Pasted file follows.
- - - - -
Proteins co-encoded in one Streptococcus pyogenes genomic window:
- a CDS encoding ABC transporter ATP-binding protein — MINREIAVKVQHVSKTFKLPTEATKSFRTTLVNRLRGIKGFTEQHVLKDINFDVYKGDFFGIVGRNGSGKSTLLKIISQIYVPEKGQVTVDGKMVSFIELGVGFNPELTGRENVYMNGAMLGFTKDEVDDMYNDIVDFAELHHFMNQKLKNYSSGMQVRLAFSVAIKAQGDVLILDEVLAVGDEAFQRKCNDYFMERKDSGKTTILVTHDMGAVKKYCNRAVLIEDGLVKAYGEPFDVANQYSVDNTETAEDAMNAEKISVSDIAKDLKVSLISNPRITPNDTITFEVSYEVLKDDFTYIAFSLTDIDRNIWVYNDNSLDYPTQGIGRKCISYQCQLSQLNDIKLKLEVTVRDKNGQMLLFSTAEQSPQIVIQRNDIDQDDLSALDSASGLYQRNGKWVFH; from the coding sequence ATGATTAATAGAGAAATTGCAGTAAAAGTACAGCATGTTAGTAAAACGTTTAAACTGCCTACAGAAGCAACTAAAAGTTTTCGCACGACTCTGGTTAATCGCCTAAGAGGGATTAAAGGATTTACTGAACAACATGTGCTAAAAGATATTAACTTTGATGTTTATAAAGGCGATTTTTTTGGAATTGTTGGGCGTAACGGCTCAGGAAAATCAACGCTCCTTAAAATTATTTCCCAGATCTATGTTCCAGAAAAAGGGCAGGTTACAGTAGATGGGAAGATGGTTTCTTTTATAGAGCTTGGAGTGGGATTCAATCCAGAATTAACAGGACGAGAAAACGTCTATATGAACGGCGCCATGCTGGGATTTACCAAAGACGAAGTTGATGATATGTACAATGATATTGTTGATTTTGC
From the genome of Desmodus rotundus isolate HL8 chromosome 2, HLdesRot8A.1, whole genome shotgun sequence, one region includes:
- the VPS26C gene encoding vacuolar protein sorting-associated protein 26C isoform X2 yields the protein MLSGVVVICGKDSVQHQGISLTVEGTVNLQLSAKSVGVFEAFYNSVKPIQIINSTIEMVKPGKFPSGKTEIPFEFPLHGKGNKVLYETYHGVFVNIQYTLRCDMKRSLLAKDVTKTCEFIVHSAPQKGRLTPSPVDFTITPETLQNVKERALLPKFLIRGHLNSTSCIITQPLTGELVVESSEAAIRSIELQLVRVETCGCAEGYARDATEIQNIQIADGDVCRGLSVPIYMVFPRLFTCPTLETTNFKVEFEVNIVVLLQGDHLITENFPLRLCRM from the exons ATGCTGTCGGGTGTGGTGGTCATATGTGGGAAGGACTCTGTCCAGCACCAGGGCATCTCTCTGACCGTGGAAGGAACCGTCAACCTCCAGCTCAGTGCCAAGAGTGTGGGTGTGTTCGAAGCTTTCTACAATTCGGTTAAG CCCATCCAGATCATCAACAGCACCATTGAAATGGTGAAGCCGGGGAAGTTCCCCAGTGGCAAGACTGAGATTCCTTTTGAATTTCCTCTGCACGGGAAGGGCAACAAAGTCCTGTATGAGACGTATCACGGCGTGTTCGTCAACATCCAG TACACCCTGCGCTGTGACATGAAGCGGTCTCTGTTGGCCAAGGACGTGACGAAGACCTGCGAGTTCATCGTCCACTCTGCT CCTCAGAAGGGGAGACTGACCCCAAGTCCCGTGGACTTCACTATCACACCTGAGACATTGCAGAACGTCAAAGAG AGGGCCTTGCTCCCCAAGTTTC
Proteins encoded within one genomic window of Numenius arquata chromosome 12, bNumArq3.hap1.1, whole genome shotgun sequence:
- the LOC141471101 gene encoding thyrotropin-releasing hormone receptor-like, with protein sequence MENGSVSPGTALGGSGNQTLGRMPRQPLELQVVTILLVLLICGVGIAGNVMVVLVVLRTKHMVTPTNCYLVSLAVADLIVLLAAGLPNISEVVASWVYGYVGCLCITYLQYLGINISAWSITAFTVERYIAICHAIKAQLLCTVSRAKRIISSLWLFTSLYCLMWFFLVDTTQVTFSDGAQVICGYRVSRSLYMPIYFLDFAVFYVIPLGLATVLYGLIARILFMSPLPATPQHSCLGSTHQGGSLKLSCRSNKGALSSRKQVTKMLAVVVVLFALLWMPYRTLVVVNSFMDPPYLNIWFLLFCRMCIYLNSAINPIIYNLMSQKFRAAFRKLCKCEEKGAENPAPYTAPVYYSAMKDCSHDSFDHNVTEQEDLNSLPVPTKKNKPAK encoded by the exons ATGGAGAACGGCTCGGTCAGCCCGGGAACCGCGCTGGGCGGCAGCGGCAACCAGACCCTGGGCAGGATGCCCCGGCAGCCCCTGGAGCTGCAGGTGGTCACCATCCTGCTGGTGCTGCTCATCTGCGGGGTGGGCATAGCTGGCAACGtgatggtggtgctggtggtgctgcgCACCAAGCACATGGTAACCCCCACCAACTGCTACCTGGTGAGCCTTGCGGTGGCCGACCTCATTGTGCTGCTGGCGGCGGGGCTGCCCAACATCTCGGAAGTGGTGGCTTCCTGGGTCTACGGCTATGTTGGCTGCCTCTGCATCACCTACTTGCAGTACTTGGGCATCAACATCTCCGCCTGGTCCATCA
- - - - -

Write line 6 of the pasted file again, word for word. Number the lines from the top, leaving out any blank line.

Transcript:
- the LOC141471101 gene encoding thyrotropin-releasing hormone receptor-like, with protein sequence MENGSVSPGTALGGSGNQTLGRMPRQPLELQVVTILLVLLICGVGIAGNVMVVLVVLRTKHMVTPTNCYLVSLAVADLIVLLAAGLPNISEVVASWVYGYVGCLCITYLQYLGINISAWSITAFTVERYIAICHAIKAQLLCTVSRAKRIISSLWLFTSLYCLMWFFLVDTTQVTFSDGAQVICGYRVSRSLYMPIYFLDFAVFYVIPLGLATVLYGLIARILFMSPLPATPQHSCLGSTHQGGSLKLSCRSNKGALSSRKQVTKMLAVVVVLFALLWMPYRTLVVVNSFMDPPYLNIWFLLFCRMCIYLNSAINPIIYNLMSQKFRAAFRKLCKCEEKGAENPAPYTAPVYYSAMKDCSHDSFDHNVTEQEDLNSLPVPTKKNKPAK encoded by the exons ATGGAGAACGGCTCGGTCAGCCCGGGAACCGCGCTGGGCGGCAGCGGCAACCAGACCCTGGGCAGGATGCCCCGGCAGCCCCTGGAGCTGCAGGTGGTCACCATCCTGCTGGTGCTGCTCATCTGCGGGGTGGGCATAGCTGGCAACGtgatggtggtgctggtggtgctgcgCACCAAGCACATGGTAACCCCCACCAACTGCTACCTGGTGAGCCTTGCGGTGGCCGACCTCATTGTGCTGCTGGCGGCGGGGCTGCCCAACATCTCGGAAGTGGTGGCTTCCTGGGTCTACGGCTATGTTGGCTGCCTCTGCATCACCTACTTGCAGTACTTGGGCATCAACATCTCCGCCTGGTCCATCA